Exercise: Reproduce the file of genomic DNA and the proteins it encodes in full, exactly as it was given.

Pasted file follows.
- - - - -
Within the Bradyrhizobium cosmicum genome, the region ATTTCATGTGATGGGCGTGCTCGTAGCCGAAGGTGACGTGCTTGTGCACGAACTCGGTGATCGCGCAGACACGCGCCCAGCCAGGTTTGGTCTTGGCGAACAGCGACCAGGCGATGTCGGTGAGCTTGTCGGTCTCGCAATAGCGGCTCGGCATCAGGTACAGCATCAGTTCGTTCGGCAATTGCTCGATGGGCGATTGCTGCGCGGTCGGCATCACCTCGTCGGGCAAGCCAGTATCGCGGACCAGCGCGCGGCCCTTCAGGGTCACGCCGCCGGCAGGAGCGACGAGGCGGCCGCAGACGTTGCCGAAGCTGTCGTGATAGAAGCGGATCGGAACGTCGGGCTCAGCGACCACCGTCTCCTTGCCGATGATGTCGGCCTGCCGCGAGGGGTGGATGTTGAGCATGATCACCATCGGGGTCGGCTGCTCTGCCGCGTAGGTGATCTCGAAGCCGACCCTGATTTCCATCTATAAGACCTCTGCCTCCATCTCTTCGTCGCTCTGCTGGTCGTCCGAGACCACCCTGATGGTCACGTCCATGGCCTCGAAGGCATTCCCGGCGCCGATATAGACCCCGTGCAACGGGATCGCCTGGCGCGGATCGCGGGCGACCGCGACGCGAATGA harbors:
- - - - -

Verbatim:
Within the Bradyrhizobium cosmicum genome, the region ATTTCATGTGATGGGCGTGCTCGTAGCCGAAGGTGACGTGCTTGTGCACGAACTCGGTGATCGCGCAGACACGCGCCCAGCCAGGTTTGGTCTTGGCGAACAGCGACCAGGCGATGTCGGTGAGCTTGTCGGTCTCGCAATAGCGGCTCGGCATCAGGTACAGCATCAGTTCGTTCGGCAATTGCTCGATGGGCGATTGCTGCGCGGTCGGCATCACCTCGTCGGGCAAGCCAGTATCGCGGACCAGCGCGCGGCCCTTCAGGGTCACGCCGCCGGCAGGAGCGACGAGGCGGCCGCAGACGTTGCCGAAGCTGTCGTGATAGAAGCGGATCGGAACGTCGGGCTCAGCGACCACCGTCTCCTTGCCGATGATGTCGGCCTGCCGCGAGGGGTGGATGTTGAGCATGATCACCATCGGGGTCGGCTGCTCTGCCGCGTAGGTGATCTCGAAGCCGACCCTGATTTCCATCTATAAGACCTCTGCCTCCATCTCTTCGTCGCTCTGCTGGTCGTCCGAGACCACCCTGATGGTCACGTCCATGGCCTCGAAGGCATTCCCGGCGCCGATATAGACCCCGTGCAACGGGATCGCCTGGCGCGGATCGCGGGCGACCGCGACGCGAATGA harbors: